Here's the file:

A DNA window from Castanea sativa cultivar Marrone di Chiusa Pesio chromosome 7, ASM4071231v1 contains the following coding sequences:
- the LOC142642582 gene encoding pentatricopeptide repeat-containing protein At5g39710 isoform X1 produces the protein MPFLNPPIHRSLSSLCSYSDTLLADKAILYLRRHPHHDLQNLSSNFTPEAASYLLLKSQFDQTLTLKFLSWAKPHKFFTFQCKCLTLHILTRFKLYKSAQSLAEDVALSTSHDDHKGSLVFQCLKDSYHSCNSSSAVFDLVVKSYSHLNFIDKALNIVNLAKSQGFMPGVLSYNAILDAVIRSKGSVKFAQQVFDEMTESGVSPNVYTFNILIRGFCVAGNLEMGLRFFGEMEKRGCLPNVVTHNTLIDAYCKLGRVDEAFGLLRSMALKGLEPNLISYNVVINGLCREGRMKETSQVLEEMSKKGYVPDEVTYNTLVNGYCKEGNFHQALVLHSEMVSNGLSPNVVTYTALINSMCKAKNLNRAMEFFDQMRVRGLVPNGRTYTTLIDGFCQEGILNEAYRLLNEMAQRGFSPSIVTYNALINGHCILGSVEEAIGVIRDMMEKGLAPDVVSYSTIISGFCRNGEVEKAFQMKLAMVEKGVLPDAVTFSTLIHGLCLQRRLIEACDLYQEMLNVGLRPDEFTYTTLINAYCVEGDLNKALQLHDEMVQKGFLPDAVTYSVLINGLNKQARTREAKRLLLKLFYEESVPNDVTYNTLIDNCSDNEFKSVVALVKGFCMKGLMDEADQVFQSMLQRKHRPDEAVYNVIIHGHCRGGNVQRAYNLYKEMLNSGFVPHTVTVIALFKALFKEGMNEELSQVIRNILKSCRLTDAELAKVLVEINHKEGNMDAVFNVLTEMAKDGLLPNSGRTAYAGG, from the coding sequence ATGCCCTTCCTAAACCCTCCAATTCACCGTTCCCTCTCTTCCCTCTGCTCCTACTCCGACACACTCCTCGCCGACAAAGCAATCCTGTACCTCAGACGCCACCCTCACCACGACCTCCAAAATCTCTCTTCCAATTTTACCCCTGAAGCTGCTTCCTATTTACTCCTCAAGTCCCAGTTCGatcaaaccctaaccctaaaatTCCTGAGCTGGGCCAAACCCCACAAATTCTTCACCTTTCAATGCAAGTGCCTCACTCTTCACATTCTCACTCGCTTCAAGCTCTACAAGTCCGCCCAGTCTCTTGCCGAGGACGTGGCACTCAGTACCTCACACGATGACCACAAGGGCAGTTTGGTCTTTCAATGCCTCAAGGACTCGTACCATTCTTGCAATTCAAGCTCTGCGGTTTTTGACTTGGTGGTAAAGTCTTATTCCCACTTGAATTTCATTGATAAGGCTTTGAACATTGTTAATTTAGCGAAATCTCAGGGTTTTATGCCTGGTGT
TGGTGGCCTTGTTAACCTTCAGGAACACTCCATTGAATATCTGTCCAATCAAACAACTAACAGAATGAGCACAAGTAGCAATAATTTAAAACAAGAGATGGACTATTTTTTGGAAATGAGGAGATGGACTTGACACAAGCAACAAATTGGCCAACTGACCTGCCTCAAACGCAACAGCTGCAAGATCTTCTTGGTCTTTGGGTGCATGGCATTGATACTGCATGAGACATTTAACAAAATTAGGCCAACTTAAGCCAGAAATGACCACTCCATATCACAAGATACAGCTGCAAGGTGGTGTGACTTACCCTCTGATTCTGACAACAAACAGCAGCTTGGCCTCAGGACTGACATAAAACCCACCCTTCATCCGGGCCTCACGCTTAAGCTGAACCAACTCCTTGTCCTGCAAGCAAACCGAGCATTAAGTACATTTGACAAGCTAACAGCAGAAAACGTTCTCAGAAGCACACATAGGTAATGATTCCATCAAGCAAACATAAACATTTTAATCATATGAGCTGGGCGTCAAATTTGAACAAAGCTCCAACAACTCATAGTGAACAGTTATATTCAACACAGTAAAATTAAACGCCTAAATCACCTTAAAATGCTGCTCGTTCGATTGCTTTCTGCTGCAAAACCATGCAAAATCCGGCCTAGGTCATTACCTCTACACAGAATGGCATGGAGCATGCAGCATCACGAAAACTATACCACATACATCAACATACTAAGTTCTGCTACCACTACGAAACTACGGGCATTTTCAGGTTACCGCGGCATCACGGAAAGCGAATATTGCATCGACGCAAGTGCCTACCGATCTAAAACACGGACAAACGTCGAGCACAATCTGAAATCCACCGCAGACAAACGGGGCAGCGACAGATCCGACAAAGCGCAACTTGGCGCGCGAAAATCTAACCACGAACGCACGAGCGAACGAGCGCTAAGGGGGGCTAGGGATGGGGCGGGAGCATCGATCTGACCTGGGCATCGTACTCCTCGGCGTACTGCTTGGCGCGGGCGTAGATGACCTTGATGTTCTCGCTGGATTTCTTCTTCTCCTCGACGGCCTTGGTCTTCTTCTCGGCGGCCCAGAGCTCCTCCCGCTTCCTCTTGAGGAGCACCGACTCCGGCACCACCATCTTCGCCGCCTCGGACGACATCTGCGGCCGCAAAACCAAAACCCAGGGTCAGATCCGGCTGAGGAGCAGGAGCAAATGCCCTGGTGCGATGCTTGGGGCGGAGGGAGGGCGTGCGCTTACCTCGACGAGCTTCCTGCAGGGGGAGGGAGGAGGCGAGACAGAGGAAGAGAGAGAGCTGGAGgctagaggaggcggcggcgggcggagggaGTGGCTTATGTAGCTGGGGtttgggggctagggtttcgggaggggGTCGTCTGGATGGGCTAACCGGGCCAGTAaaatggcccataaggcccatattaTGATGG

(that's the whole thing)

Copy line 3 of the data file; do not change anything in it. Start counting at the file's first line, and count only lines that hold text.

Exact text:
TGGTGGCCTTGTTAACCTTCAGGAACACTCCATTGAATATCTGTCCAATCAAACAACTAACAGAATGAGCACAAGTAGCAATAATTTAAAACAAGAGATGGACTATTTTTTGGAAATGAGGAGATGGACTTGACACAAGCAACAAATTGGCCAACTGACCTGCCTCAAACGCAACAGCTGCAAGATCTTCTTGGTCTTTGGGTGCATGGCATTGATACTGCATGAGACATTTAACAAAATTAGGCCAACTTAAGCCAGAAATGACCACTCCATATCACAAGATACAGCTGCAAGGTGGTGTGACTTACCCTCTGATTCTGACAACAAACAGCAGCTTGGCCTCAGGACTGACATAAAACCCACCCTTCATCCGGGCCTCACGCTTAAGCTGAACCAACTCCTTGTCCTGCAAGCAAACCGAGCATTAAGTACATTTGACAAGCTAACAGCAGAAAACGTTCTCAGAAGCACACATAGGTAATGATTCCATCAAGCAAACATAAACATTTTAATCATATGAGCTGGGCGTCAAATTTGAACAAAGCTCCAACAACTCATAGTGAACAGTTATATTCAACACAGTAAAATTAAACGCCTAAATCACCTTAAAATGCTGCTCGTTCGATTGCTTTCTGCTGCAAAACCATGCAAAATCCGGCCTAGGTCATTACCTCTACACAGAATGGCATGGAGCATGCAGCATCACGAAAACTATACCACATACATCAACATACTAAGTTCTGCTACCACTACGAAACTACGGGCATTTTCAGGTTACCGCGGCATCACGGAAAGCGAATATTGCATCGACGCAAGTGCCTACCGATCTAAAACACGGACAAACGTCGAGCACAATCTGAAATCCACCGCAGACAAACGGGGCAGCGACAGATCCGACAAAGCGCAACTTGGCGCGCGAAAATCTAACCACGAACGCACGAGCGAACGAGCGCTAAGGGGGGCTAGGGATGGGGCGGGAGCATCGATCTGACCTGGGCATCGTACTCCTCGGCGTACTGCTTGGCGCGGGCGTAGATGACCTTGATGTTCTCGCTGGATTTCTTCTTCTCCTCGACGGCCTTGGTCTTCTTCTCGGCGGCCCAGAGCTCCTCCCGCTTCCTCTTGAGGAGCACCGACTCCGGCACCACCATCTTCGCCGCCTCGGACGACATCTGCGGCCGCAAAACCAAAACCCAGGGTCAGATCCGGCTGAGGAGCAGGAGCAAATGCCCTGGTGCGATGCTTGGGGCGGAGGGAGGGCGTGCGCTTACCTCGACGAGCTTCCTGCAGGGGGAGGGAGGAGGCGAGACAGAGGAAGAGAGAGAGCTGGAGgctagaggaggcggcggcgggcggagggaGTGGCTTATGTAGCTGGGGtttgggggctagggtttcgggaggggGTCGTCTGGATGGGCTAACCGGGCCAGTAaaatggcccataaggcccatattaTGATGG